If you are selling the things you make as a business, you have to have enough stock in hand to give customers choices in what they may want to purchase. Hats also have seasonal looks. A faux-fur hat probably will not sell in the summer to an American audience. Well, someone taking a trip to the North Pole might want it, but a business savvy entrepreneur will want to market their wares to the largest available public within their niche.

Purple Beauty Casual Hat by Marge Rohrer, $75

Figuring Price Out by the Hour

So, we've determined that $15 an hour might be an OK wage for making cool hats. How many hats do you have to make a living? Figure out what income you need to make in a month. Budget it all out. Include your living expenses, food, gas, car repairs, health insurance payments, rent, mortgage, etc. How about your business expenses? Marketing, fees, shipping supplies, and so on. Let's say you do that and figure that you need about $3,000 a month to pay for everything and have a little left over for fun stuff. $3K a month is the goal that I have set for myself, but I have cheap rent, so this might be really low for someone living in a more expensive area. I also don't have kids to support. I need to double my sales to reach my goal, but it is achievable. Remember, this is the worst economy since the Great Depression, so we all have to hang in there and hope that things will get better in time.

Gale's Force by Delightworthyn, $80

If 3K is the goal, how many $30 hats do you have to sell in a month? Well, that would be about 100 hats, or 3 hats a day. This means you also have to make at least 21 hats a week to keep your stock up. And, if you want to give your customers a selection, you need to have that surplus stock, so maybe you should think about making 30 hats a week. Can you do that? Is this a realistic production goal for you?

Prairie Point Crown by Rayela Art, $90

Figuring Price Out by Monthly Goals

Perhaps a better way to look at it is to think about that goal of 3K and work backwards. If you need to make $100 a day, what can you do to increase the value of your product? How can you tweak it so that it is coveted and can be sold for more. If you price your hats at around $50, you would only need to sell two a day. Or, if you are in the $100 range, you would only need to sell 1 a day.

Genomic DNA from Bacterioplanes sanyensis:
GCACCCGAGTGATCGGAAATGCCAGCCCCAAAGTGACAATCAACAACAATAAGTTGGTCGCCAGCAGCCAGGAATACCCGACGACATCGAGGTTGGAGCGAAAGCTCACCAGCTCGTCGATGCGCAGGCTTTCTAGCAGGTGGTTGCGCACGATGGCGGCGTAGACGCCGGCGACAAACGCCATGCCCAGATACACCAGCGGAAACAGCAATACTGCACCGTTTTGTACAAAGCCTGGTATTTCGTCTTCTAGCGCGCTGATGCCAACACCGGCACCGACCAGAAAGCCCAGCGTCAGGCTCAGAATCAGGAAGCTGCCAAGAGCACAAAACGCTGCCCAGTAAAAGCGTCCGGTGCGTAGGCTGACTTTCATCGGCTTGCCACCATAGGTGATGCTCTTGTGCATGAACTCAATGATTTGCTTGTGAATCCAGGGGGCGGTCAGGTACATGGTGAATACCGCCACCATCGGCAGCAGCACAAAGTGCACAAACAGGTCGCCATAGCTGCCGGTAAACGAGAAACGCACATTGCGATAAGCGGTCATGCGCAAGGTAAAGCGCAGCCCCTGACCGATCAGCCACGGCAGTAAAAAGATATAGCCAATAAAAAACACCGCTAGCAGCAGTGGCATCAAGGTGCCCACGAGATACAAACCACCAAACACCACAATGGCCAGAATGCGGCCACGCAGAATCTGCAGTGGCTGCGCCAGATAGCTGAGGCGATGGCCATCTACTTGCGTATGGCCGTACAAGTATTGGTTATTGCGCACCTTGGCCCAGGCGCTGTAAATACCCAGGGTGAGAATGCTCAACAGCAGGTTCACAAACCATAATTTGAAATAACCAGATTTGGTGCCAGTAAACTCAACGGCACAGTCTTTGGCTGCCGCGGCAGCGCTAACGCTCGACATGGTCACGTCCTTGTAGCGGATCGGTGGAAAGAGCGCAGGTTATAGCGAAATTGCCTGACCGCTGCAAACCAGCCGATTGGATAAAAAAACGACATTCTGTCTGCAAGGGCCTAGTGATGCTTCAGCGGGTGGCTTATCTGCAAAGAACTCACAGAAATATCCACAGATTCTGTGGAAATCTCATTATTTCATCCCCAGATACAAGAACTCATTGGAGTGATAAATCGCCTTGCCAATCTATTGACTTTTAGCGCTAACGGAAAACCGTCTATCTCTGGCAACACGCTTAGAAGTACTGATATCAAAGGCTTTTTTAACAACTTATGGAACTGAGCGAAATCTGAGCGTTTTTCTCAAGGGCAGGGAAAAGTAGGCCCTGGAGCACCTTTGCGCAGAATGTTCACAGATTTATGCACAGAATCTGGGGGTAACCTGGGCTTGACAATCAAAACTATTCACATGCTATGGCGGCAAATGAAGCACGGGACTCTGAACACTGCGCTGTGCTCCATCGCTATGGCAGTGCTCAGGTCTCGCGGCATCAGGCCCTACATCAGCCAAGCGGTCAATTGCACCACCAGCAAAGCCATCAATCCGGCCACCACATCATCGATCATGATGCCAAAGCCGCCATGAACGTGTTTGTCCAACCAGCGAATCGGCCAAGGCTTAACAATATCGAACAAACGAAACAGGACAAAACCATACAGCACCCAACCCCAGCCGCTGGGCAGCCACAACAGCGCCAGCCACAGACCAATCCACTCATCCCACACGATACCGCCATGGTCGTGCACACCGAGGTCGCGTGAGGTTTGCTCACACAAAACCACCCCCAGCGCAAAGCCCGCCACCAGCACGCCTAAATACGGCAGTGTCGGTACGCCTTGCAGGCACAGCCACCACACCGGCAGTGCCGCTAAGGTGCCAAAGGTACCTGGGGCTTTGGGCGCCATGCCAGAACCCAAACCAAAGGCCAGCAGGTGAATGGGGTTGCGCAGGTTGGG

The Carbuncle Hat by Rayela Art, $90

I could make the 21 hats a week if I set my mind to it. I worked this out a couple of years ago for myself and looked at what kind of production I would need to commit to if I wanted my primary income to come from the things I made. My problem is that I get bored with production. I can make a run of ten similar things, but then I want to do something else. There are so many ideas in my head that I don't have time to explore. So, in my business, I have chosen to focus on building the stock for my imported textiles and supplies and have that be my main source of income. My goal is to reach the point where I am replenishing rather than building stock, which will hopefully leave me time to have fun with my sewing. I will still want to sell it, but if I am not under production pressure, I can keep my work fresh for both myself and the customer.

Pillbox Hat by Banner Mountain Textiles, $125

But, for those who are living solely off the the things they make, my suggestion, especially if new to the business, is to have several price points. If you can stomach being in production mode, have a large inventory of products under $50. These are easier to sell, especially to impulse buyers. Then, start building a collection of more interesting work. Explore how you can make a name for yourself, find a niche that feels comfortable for you. Perhaps those hats that are priced over $100 will take longer to sell, but when they do, they will make up for the days with no sales. In the end, you need to find the right balance of products that can bring in the $100 a day that you need to meet your monthly goal.

Fey Series "Sand" by DreamWoven $168

Eggs in a Basket